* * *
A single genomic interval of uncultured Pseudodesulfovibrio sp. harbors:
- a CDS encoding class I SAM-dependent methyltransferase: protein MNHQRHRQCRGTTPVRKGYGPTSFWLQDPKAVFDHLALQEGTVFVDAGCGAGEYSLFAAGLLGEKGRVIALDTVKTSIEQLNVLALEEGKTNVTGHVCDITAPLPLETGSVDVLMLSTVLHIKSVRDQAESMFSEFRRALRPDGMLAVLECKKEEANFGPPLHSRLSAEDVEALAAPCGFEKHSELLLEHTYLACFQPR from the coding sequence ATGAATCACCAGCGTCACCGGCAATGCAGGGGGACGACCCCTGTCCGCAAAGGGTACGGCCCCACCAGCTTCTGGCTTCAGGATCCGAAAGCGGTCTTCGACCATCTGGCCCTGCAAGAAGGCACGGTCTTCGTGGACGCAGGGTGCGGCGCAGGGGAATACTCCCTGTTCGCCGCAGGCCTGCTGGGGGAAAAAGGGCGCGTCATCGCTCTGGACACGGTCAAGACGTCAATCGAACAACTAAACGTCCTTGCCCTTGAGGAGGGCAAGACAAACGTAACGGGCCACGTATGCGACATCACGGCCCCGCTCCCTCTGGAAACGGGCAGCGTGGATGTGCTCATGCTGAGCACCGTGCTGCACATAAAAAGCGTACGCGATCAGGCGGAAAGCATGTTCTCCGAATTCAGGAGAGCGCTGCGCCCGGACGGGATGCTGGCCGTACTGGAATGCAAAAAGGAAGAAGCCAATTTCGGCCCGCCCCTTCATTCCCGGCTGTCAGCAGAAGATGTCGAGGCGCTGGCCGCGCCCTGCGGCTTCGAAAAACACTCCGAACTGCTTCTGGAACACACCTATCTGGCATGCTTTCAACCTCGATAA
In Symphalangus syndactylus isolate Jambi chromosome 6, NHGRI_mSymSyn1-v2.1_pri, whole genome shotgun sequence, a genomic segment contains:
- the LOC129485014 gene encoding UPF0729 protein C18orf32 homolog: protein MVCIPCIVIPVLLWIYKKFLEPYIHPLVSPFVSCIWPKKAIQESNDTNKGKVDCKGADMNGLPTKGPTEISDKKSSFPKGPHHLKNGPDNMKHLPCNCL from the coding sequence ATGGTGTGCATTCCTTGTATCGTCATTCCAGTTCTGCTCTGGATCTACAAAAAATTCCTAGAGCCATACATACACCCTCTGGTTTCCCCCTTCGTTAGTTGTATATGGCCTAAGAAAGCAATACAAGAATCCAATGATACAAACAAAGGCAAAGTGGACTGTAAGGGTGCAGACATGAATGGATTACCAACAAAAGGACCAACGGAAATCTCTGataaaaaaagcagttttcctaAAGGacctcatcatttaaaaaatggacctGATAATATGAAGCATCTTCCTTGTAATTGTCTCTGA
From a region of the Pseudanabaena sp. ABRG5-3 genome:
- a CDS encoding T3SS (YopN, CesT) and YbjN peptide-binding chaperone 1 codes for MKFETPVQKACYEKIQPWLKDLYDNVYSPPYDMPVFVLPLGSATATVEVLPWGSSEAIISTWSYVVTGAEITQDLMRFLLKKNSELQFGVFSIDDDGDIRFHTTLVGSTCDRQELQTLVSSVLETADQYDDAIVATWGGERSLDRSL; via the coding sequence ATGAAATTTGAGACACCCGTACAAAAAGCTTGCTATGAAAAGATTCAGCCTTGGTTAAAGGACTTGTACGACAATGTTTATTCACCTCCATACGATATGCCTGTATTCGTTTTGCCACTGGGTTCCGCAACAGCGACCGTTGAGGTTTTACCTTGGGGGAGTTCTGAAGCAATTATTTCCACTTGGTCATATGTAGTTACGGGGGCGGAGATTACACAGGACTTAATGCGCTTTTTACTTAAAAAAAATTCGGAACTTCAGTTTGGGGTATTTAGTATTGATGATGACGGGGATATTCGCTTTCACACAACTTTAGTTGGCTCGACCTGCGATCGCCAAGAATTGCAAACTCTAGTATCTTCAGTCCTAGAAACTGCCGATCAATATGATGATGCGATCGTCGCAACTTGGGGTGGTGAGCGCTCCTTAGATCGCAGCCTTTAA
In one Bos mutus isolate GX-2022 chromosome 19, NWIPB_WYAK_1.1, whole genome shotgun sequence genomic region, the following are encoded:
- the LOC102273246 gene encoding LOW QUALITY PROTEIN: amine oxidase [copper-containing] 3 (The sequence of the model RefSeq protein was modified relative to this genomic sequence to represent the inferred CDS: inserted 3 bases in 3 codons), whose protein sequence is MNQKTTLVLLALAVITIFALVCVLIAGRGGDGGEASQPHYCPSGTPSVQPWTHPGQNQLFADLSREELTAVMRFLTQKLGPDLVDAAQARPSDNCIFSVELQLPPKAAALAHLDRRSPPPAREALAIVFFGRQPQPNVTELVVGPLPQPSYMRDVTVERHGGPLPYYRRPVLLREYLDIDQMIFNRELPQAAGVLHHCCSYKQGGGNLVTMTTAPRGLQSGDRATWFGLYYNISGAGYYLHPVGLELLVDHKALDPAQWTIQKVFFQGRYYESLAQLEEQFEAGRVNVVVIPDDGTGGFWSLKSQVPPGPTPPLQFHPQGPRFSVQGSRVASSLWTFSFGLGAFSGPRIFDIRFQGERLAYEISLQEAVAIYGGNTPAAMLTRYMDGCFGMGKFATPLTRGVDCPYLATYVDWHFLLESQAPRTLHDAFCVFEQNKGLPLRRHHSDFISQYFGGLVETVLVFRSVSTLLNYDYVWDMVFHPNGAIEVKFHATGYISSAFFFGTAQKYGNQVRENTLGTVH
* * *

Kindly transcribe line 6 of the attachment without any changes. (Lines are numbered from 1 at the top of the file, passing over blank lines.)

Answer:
- a CDS encoding T3SS (YopN, CesT) and YbjN peptide-binding chaperone 1 codes for MKFETPVQKACYEKIQPWLKDLYDNVYSPPYDMPVFVLPLGSATATVEVLPWGSSEAIISTWSYVVTGAEITQDLMRFLLKKNSELQFGVFSIDDDGDIRFHTTLVGSTCDRQELQTLVSSVLETADQYDDAIVATWGGERSLDRSL; via the coding sequence ATGAAATTTGAGACACCCGTACAAAAAGCTTGCTATGAAAAGATTCAGCCTTGGTTAAAGGACTTGTACGACAATGTTTATTCACCTCCATACGATATGCCTGTATTCGTTTTGCCACTGGGTTCCGCAACAGCGACCGTTGAGGTTTTACCTTGGGGGAGTTCTGAAGCAATTATTTCCACTTGGTCATATGTAGTTACGGGGGCGGAGATTACACAGGACTTAATGCGCTTTTTACTTAAAAAAAATTCGGAACTTCAGTTTGGGGTATTTAGTATTGATGATGACGGGGATATTCGCTTTCACACAACTTTAGTTGGCTCGACCTGCGATCGCCAAGAATTGCAAACTCTAGTATCTTCAGTCCTAGAAACTGCCGATCAATATGATGATGCGATCGTCGCAACTTGGGGTGGTGAGCGCTCCTTAGATCGCAGCCTTTAA